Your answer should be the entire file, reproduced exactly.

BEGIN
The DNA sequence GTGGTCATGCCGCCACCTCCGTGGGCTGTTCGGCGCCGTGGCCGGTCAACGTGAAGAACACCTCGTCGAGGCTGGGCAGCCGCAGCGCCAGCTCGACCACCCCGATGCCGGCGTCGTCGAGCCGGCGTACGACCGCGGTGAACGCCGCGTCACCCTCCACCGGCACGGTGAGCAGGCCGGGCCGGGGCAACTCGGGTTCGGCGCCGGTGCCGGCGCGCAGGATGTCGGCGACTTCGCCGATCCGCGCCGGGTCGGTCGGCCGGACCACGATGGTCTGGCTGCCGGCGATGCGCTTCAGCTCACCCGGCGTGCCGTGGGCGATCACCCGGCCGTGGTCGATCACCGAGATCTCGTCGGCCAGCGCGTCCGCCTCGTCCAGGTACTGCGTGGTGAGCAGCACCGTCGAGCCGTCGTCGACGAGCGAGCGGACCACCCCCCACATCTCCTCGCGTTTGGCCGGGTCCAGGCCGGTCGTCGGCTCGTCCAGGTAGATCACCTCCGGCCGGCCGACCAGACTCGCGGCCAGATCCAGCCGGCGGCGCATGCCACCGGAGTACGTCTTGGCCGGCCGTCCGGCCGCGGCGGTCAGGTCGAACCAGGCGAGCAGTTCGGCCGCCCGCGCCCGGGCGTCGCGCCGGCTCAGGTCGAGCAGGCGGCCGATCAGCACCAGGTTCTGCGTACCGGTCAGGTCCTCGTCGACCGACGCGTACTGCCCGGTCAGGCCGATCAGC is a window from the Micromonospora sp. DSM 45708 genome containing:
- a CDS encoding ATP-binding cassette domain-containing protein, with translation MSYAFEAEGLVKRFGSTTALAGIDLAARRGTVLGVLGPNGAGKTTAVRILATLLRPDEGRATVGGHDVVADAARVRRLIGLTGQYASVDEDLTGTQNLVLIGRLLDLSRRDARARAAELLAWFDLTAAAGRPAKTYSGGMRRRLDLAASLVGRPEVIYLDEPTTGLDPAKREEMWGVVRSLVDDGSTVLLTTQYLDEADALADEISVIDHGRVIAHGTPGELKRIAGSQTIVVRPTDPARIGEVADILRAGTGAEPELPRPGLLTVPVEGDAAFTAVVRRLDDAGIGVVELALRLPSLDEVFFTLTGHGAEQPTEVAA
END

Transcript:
The DNA sequence GTGGTCATGCCGCCACCTCCGTGGGCTGTTCGGCGCCGTGGCCGGTCAACGTGAAGAACACCTCGTCGAGGCTGGGCAGCCGCAGCGCCAGCTCGACCACCCCGATGCCGGCGTCGTCGAGCCGGCGTACGACCGCGGTGAACGCCGCGTCACCCTCCACCGGCACGGTGAGCAGGCCGGGCCGGGGCAACTCGGGTTCGGCGCCGGTGCCGGCGCGCAGGATGTCGGCGACTTCGCCGATCCGCGCCGGGTCGGTCGGCCGGACCACGATGGTCTGGCTGCCGGCGATGCGCTTCAGCTCACCCGGCGTGCCGTGGGCGATCACCCGGCCGTGGTCGATCACCGAGATCTCGTCGGCCAGCGCGTCCGCCTCGTCCAGGTACTGCGTGGTGAGCAGCACCGTCGAGCCGTCGTCGACGAGCGAGCGGACCACCCCCCACATCTCCTCGCGTTTGGCCGGGTCCAGGCCGGTCGTCGGCTCGTCCAGGTAGATCACCTCCGGCCGGCCGACCAGACTCGCGGCCAGATCCAGCCGGCGGCGCATGCCACCGGAGTACGTCTTGGCCGGCCGTCCGGCCGCGGCGGTCAGGTCGAACCAGGCGAGCAGTTCGGCCGCCCGCGCCCGGGCGTCGCGCCGGCTCAGGTCGAGCAGGCGGCCGATCAGCACCAGGTTCTGCGTACCGGTCAGGTCCTCGTCGACCGACGCGTACTGCCCGGTCAGGCCGATCAGC is a window from the Micromonospora sp. DSM 45708 genome containing:
- a CDS encoding ATP-binding cassette domain-containing protein, with translation MSYAFEAEGLVKRFGSTTALAGIDLAARRGTVLGVLGPNGAGKTTAVRILATLLRPDEGRATVGGHDVVADAARVRRLIGLTGQYASVDEDLTGTQNLVLIGRLLDLSRRDARARAAELLAWFDLTAAAGRPAKTYSGGMRRRLDLAASLVGRPEVIYLDEPTTGLDPAKREEMWGVVRSLVDDGSTVLLTTQYLDEADALADEISVIDHGRVIAHGTPGELKRIAGSQTIVVRPTDPARIGEVADILRAGTGAEPELPRPGLLTVPVEGDAAFTAVVRRLDDAGIGVVELALRLPSLDEVFFTLTGHGAEQPTEVAA